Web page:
7. Prevalence of Obesity Among U.S. Adults (BMI > 30) • 1991: Only 4 states had obesity rates greater than 15% • 1995: Over ½ of the states had obesity rates greater than 15% • 2000: Only 1 state had an obesity rate below 15%, most had obesity rates greater than 20%, and one had obesity rate greater than 25% • 2005: All states have at least 15% obesity rate, only 4 states has obesity rate < 20%, 1/3rd of the states have obesity rate > 25%, 3 states have rates > 30% U.S. Obesity Trends 1985–2006 Adapted from: www.cdc.nccdphp/dnpa/obesity/trend/maps/index.htm

    8. Overweight • Overweight (BMI 25-29.9) and obesity (≥ 30) are widespread health problems that are continuing to increase. • Many refer to overweight and obesity as an epidemic. • For good health, weight management is important.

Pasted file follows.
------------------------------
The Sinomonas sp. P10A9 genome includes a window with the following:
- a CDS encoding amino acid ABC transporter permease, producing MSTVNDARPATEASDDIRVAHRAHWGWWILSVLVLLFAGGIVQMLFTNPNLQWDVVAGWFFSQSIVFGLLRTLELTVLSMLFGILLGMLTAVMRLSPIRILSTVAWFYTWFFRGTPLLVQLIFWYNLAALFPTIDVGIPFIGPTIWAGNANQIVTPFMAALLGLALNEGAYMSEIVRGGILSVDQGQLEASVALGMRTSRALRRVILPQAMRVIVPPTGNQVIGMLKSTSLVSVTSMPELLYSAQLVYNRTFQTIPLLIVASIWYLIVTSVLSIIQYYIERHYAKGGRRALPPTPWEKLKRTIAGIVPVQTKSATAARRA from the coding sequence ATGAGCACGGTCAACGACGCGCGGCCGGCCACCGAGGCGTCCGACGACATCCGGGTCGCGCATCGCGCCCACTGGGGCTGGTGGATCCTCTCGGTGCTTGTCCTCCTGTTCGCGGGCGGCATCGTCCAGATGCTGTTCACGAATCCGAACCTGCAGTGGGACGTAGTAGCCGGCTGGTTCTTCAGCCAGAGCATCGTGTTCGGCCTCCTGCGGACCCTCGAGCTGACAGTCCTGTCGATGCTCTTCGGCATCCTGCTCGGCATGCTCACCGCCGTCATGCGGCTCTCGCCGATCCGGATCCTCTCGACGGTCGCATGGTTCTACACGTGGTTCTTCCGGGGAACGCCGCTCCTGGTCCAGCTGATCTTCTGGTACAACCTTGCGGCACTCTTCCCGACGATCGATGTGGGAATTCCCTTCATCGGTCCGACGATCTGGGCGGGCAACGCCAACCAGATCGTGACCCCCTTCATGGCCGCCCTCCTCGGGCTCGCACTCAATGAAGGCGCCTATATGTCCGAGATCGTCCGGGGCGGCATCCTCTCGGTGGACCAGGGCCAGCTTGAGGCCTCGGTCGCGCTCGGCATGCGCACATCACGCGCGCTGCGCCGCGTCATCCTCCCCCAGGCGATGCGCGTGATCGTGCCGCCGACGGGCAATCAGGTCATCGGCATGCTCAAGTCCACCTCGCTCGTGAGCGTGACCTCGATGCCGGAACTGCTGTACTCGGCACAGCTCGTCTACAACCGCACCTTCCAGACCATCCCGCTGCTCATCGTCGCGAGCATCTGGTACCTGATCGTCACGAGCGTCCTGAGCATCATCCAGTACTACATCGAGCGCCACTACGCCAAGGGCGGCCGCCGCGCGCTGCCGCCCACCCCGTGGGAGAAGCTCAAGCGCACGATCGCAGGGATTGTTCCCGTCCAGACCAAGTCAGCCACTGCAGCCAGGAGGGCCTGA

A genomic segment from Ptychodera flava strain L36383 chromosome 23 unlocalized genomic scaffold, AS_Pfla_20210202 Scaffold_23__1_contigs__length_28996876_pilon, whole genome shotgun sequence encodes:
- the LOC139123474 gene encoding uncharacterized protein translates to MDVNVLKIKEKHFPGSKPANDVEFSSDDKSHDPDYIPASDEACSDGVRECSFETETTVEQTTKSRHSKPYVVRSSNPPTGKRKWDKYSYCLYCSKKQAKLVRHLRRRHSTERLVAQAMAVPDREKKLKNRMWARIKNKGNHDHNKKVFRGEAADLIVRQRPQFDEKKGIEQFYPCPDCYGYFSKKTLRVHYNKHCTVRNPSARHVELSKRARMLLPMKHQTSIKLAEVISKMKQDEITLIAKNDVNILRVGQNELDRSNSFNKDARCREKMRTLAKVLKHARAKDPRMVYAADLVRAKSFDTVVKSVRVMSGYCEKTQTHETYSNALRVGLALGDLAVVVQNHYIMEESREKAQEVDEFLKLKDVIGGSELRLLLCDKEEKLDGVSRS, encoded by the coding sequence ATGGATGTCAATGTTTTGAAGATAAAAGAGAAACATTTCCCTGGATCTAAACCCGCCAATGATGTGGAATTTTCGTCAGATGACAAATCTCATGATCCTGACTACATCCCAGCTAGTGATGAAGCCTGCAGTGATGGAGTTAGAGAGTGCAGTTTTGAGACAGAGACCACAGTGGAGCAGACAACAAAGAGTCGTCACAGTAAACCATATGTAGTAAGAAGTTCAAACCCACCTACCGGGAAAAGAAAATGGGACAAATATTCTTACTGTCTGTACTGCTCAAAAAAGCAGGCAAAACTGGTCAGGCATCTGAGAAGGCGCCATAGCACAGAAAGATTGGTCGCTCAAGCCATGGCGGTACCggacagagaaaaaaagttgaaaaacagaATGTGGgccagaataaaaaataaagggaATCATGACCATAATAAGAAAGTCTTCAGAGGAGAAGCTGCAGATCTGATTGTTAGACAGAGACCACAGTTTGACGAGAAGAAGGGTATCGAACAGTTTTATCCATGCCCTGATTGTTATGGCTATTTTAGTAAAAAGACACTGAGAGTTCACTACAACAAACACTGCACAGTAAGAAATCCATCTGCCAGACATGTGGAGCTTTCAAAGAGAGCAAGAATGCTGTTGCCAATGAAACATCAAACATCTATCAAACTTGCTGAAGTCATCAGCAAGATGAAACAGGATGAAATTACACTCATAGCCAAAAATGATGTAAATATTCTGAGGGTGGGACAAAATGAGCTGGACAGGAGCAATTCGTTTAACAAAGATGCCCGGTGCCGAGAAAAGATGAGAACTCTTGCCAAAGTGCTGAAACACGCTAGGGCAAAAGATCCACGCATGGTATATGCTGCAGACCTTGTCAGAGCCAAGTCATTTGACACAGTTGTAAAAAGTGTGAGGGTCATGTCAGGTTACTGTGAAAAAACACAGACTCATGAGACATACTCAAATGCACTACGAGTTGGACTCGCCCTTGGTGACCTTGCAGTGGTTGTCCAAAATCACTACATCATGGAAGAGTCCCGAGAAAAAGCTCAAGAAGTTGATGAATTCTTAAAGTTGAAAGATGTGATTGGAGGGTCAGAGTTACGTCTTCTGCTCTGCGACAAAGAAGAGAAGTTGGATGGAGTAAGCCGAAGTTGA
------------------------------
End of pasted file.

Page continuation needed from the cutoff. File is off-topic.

9. Health Risks of Overweight Diabetes Hypertension Cardiovascular disease Sleep apnea Osteoarthritis (bone disease) Some cancers Gallbladder disease Kidney disease Respiratory problems Complications in pregnancy and surgery Body Weight, Body Composition, and Health

    10. What Factors Are Likely to Affect Body Weight? What and how often you eat, Hunger and appetite affect what you eat. Appetite is psychological desire for food Hunger is physiological need for food, subsides as feeling of satiation sets in Satiety determines length of time between eating episodes environment